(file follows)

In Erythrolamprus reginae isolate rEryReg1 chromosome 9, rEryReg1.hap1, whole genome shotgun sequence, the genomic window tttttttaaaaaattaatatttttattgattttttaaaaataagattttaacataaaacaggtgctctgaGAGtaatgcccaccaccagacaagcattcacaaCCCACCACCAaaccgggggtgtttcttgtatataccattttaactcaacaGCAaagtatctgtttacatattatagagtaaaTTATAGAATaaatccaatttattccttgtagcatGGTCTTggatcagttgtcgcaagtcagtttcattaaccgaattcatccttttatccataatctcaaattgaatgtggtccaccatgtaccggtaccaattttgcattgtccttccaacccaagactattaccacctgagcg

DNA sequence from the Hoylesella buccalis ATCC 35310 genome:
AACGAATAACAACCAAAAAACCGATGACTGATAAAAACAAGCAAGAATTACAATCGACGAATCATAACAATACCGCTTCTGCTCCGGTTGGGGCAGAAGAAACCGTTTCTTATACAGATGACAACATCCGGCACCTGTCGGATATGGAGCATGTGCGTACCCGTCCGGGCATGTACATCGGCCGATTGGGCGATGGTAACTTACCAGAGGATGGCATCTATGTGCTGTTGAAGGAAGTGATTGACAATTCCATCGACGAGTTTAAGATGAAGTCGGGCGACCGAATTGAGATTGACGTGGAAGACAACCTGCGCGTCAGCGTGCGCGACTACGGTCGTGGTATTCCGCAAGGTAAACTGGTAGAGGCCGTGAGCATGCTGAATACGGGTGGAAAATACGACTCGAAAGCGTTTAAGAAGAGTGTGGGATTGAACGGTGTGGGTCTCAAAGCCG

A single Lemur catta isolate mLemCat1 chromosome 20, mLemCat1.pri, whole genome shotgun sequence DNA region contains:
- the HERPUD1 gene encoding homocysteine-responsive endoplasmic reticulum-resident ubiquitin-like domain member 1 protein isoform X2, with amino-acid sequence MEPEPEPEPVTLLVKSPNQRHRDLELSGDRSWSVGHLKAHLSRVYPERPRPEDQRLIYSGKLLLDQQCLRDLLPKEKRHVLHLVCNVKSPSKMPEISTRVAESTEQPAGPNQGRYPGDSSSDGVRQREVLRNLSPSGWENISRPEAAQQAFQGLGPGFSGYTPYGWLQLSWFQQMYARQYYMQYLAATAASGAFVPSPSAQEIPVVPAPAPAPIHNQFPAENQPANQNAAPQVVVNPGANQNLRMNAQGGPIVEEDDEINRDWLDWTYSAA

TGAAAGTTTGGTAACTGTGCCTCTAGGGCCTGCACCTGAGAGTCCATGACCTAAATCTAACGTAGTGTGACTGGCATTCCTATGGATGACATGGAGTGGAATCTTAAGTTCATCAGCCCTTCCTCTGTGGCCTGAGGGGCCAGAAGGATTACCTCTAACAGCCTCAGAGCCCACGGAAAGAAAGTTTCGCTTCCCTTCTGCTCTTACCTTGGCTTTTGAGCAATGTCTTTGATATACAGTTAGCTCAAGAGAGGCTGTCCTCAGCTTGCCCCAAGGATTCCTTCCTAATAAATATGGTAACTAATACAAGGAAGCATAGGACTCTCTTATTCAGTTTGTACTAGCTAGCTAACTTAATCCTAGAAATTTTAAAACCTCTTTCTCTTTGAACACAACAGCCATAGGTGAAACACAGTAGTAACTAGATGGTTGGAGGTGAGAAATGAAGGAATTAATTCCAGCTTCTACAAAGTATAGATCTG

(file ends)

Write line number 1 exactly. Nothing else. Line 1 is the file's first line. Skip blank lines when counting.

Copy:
In Erythrolamprus reginae isolate rEryReg1 chromosome 9, rEryReg1.hap1, whole genome shotgun sequence, the genomic window tttttttaaaaaattaatatttttattgattttttaaaaataagattttaacataaaacaggtgctctgaGAGtaatgcccaccaccagacaagcattcacaaCCCACCACCAaaccgggggtgtttcttgtatataccattttaactcaacaGCAaagtatctgtttacatattatagagtaaaTTATAGAATaaatccaatttattccttgtagcatGGTCTTggatcagttgtcgcaagtcagtttcattaaccgaattcatccttttatccataatctcaaattgaatgtggtccaccatgtaccggtaccaattttgcattgtccttccaacccaagactattaccacctgagcg